As one who has explored this subject in depth, I commend Hamodia for its evenhanded feature “Ticked Off” (July 5), which presented differing perspectives responding to the CDC’s condemnation of chronic Lyme disease and Lyme-Literate Medical Doctors (LLMDs). I was particularly interested in Hamodia’s interview with Dr. Kenneth Liegner, LLMD, who asserted that as the CDC rejects the ideology of chronic Lyme disease’s existence, the agency would refute any treatment as unjustified.
I have interviewed many severely ill and desperate chronic Lyme disease patients who suffer a devastatingly poor quality of life. After treatment, some patients recovered, while others remained chronically ill, but the costly long-term antibiotic and holistic remedies help to ameliorate their symptoms. Obviously, as when seeking any other disease-treating specialist, chronic Lyme disease patients must seek out a competent, experienced LLMD clinician to provide their medical care.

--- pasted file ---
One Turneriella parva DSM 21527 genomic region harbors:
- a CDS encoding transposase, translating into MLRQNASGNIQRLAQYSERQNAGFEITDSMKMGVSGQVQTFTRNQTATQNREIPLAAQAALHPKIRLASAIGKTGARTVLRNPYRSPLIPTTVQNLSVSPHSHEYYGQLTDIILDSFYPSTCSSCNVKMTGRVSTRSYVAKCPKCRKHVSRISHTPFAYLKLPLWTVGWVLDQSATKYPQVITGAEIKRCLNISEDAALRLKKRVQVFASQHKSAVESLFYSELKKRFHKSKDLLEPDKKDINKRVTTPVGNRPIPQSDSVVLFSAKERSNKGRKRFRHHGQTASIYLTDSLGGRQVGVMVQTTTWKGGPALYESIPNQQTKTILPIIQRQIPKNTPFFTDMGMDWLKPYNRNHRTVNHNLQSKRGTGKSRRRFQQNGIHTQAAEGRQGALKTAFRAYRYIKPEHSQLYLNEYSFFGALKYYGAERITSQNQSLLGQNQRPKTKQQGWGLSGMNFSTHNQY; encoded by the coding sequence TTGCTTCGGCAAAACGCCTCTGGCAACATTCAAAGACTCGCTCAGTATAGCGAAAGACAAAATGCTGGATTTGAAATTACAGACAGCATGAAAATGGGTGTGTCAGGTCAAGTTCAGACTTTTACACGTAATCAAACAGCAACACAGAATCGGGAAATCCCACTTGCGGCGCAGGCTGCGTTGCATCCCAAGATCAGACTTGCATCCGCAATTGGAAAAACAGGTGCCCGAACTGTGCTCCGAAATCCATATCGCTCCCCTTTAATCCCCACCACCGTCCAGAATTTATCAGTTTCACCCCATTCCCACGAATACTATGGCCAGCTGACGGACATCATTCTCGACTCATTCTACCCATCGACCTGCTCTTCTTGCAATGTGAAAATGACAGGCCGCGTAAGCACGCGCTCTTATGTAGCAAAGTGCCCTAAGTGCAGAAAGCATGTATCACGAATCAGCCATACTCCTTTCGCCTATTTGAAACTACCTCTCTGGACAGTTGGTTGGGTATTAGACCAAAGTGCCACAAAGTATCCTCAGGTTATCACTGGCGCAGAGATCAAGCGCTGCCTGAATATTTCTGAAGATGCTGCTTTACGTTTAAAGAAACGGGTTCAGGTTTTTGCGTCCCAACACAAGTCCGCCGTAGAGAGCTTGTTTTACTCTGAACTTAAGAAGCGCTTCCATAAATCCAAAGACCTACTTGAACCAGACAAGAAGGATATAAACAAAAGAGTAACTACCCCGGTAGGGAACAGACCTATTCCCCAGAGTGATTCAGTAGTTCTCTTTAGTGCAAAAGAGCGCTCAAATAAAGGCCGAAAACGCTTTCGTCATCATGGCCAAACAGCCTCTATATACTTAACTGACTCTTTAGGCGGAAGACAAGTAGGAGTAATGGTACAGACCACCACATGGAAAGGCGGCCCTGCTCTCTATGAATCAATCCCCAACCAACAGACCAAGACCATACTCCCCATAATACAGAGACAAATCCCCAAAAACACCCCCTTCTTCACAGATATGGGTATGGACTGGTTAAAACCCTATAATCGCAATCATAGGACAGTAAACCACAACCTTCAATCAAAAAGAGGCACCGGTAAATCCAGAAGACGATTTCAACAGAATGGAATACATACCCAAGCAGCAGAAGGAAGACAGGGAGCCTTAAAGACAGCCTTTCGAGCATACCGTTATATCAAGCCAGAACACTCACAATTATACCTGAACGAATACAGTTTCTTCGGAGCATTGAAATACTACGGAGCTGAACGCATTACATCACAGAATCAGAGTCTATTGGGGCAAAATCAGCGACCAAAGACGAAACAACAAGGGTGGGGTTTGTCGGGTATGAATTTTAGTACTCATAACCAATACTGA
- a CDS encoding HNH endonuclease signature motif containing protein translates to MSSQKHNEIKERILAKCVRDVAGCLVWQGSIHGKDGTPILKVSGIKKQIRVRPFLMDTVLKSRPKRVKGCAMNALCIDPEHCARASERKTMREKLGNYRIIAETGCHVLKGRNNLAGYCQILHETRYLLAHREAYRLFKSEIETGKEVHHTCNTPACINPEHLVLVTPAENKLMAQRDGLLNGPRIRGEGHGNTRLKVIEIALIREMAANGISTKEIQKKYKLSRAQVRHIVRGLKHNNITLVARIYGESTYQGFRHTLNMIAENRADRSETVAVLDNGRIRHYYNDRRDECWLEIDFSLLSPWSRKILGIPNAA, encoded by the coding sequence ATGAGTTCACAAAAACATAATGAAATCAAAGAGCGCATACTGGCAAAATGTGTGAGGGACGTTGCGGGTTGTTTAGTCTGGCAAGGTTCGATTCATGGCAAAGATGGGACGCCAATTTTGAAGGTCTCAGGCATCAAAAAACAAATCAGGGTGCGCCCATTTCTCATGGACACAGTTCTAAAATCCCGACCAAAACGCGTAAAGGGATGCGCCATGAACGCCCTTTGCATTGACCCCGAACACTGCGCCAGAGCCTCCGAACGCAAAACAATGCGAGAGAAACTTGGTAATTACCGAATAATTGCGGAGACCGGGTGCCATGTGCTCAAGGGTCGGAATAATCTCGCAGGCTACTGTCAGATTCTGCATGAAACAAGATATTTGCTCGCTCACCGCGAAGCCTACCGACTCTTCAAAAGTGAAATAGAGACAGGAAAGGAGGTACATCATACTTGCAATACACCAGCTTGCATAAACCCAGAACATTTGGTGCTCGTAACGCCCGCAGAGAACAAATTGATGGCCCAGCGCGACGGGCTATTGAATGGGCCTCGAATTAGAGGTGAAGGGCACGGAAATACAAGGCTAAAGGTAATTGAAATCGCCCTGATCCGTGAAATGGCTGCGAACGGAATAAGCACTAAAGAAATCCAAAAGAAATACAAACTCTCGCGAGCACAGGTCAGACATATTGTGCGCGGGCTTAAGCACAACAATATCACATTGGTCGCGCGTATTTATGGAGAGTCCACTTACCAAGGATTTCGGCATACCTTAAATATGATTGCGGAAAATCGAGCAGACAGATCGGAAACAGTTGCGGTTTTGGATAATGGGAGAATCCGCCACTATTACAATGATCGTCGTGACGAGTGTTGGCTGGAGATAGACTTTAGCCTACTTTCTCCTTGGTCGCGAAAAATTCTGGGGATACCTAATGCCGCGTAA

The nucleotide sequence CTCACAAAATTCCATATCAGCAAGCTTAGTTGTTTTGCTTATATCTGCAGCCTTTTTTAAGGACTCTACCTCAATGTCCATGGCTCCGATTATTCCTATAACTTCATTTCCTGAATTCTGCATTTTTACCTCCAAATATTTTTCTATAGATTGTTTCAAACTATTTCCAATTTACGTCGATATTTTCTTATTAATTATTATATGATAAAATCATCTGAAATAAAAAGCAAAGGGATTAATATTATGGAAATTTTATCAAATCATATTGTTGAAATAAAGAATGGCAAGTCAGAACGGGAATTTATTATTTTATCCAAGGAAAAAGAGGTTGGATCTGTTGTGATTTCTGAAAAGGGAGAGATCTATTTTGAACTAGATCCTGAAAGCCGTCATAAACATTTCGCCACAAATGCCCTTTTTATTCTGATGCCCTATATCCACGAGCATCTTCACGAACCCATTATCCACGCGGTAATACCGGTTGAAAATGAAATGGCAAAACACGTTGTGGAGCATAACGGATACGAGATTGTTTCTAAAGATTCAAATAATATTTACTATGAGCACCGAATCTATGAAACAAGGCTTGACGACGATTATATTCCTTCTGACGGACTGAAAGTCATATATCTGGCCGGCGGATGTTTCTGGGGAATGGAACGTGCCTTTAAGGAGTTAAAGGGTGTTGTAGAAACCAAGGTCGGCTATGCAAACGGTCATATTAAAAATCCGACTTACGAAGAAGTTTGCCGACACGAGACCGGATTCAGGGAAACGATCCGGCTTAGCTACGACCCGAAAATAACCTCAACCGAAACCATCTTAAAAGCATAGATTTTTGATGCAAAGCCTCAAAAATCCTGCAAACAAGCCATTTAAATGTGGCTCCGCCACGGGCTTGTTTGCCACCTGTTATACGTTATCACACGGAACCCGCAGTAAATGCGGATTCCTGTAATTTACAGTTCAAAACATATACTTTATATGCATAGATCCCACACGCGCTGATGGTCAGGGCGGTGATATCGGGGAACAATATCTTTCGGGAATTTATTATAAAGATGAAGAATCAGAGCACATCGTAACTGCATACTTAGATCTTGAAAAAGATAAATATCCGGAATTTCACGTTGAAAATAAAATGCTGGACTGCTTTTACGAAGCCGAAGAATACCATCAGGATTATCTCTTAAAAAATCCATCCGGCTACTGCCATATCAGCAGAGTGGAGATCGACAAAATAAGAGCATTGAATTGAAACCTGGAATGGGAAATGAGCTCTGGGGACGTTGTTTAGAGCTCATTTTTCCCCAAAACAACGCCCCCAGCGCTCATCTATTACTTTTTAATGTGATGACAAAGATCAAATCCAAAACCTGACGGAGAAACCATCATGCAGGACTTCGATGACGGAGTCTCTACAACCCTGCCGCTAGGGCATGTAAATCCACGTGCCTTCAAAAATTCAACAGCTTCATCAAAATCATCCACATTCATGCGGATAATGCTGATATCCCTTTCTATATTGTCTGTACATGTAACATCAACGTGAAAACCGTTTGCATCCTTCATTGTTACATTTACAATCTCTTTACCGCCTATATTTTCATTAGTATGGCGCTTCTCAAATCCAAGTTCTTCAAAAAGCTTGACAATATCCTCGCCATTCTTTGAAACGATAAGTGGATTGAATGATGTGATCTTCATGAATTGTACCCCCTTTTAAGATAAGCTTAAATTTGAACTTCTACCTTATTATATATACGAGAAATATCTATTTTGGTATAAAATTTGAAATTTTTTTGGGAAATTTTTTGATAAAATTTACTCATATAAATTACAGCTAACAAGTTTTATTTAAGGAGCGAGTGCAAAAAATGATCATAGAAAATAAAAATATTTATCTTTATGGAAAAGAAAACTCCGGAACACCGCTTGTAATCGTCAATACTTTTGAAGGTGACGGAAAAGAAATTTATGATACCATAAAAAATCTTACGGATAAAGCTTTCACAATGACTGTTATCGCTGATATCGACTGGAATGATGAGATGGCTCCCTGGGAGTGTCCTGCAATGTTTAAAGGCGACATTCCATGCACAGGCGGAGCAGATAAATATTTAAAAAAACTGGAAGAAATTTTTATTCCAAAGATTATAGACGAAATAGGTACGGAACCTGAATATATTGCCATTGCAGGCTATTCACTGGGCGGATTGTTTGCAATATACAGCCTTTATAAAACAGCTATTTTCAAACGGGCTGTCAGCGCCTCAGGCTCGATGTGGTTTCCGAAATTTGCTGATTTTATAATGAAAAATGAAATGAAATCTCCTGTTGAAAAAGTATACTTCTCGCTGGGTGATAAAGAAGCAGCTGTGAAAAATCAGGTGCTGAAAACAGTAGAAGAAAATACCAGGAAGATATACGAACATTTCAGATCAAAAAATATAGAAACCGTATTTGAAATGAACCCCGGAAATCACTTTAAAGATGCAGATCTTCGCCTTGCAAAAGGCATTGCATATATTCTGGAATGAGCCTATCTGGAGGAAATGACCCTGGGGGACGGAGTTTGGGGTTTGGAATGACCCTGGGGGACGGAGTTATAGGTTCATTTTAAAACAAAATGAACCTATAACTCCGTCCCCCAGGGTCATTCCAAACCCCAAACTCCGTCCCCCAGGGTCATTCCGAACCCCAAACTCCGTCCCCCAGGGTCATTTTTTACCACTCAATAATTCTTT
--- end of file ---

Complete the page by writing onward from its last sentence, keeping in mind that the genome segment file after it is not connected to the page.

Most patients stricken with a debilitating disease will struggle to improve their health, despite the expenses incurred. Moreover, all treatment, no matter how insignificant, may harbor risks that might harm some patients, although many others do benefit from those therapies and even regain their health. Similarly, terminally ill cancer patients who have failed lengthy courses of toxic chemotherapy and radiation treatments often go on to participate in experimental and costly therapies where successful outcomes are unproven.
Unfortunately, it seems that the CDC’s blistering denunciation of chronic Lyme disease and of LLMDs might yet pose a greater threat for such patients than the scourge of chronic Lyme disease itself.
Rachel Isaacson, author of [ 2015] two-part series “Lyme in the LIMElight”